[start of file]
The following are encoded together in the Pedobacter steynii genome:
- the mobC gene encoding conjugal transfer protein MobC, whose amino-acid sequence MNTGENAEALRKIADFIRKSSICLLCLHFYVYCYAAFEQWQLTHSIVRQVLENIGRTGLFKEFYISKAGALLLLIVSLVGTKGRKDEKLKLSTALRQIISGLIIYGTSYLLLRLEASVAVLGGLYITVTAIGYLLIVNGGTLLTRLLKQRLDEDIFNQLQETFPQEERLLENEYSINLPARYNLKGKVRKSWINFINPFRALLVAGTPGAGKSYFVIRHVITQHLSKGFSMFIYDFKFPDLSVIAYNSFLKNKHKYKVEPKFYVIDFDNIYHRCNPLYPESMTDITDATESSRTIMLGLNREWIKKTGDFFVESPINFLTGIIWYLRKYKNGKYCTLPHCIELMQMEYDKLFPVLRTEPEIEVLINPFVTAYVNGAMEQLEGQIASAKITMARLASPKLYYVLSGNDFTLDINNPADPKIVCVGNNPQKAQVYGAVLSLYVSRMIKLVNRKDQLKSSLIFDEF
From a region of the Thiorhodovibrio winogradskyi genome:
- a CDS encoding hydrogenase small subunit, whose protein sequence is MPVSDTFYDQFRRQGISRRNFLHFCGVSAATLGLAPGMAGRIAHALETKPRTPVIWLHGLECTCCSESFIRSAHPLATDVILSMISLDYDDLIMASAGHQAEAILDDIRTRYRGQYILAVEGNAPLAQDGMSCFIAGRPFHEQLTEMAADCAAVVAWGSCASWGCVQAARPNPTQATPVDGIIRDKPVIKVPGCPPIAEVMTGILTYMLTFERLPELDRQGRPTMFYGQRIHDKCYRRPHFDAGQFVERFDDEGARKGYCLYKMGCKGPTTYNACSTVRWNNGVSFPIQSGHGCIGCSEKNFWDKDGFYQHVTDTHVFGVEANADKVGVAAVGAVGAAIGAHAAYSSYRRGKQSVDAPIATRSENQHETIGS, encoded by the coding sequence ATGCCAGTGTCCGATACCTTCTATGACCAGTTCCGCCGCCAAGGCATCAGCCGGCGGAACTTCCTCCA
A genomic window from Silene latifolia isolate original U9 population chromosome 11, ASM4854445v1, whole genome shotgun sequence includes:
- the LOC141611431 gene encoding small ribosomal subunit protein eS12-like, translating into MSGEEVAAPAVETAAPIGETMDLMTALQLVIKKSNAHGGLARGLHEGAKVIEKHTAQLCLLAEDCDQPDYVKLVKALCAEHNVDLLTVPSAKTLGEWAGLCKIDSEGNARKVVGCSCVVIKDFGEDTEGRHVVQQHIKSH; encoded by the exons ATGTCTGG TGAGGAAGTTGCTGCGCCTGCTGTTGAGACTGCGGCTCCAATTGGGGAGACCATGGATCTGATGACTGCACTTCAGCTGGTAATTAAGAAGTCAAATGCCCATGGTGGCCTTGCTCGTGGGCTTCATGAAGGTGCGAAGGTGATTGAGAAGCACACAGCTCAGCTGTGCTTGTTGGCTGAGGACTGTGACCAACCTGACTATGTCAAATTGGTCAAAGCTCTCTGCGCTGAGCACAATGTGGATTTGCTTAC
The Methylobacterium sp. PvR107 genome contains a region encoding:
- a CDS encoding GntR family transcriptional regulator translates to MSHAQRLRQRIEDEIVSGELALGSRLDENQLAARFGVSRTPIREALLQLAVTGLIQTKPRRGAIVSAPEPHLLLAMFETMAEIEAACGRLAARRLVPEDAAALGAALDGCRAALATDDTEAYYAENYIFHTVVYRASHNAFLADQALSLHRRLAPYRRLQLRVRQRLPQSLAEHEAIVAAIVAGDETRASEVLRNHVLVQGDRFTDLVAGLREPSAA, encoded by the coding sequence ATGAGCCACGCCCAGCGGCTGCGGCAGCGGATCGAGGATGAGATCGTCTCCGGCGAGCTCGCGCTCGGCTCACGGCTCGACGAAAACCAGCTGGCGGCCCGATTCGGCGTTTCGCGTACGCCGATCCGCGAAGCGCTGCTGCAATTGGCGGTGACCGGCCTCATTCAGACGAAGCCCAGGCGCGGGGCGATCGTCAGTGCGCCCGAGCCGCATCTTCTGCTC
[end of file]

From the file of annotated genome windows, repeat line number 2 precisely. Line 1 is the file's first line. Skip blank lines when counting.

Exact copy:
- the mobC gene encoding conjugal transfer protein MobC, whose amino-acid sequence MNTGENAEALRKIADFIRKSSICLLCLHFYVYCYAAFEQWQLTHSIVRQVLENIGRTGLFKEFYISKAGALLLLIVSLVGTKGRKDEKLKLSTALRQIISGLIIYGTSYLLLRLEASVAVLGGLYITVTAIGYLLIVNGGTLLTRLLKQRLDEDIFNQLQETFPQEERLLENEYSINLPARYNLKGKVRKSWINFINPFRALLVAGTPGAGKSYFVIRHVITQHLSKGFSMFIYDFKFPDLSVIAYNSFLKNKHKYKVEPKFYVIDFDNIYHRCNPLYPESMTDITDATESSRTIMLGLNREWIKKTGDFFVESPINFLTGIIWYLRKYKNGKYCTLPHCIELMQMEYDKLFPVLRTEPEIEVLINPFVTAYVNGAMEQLEGQIASAKITMARLASPKLYYVLSGNDFTLDINNPADPKIVCVGNNPQKAQVYGAVLSLYVSRMIKLVNRKDQLKSSLIFDEF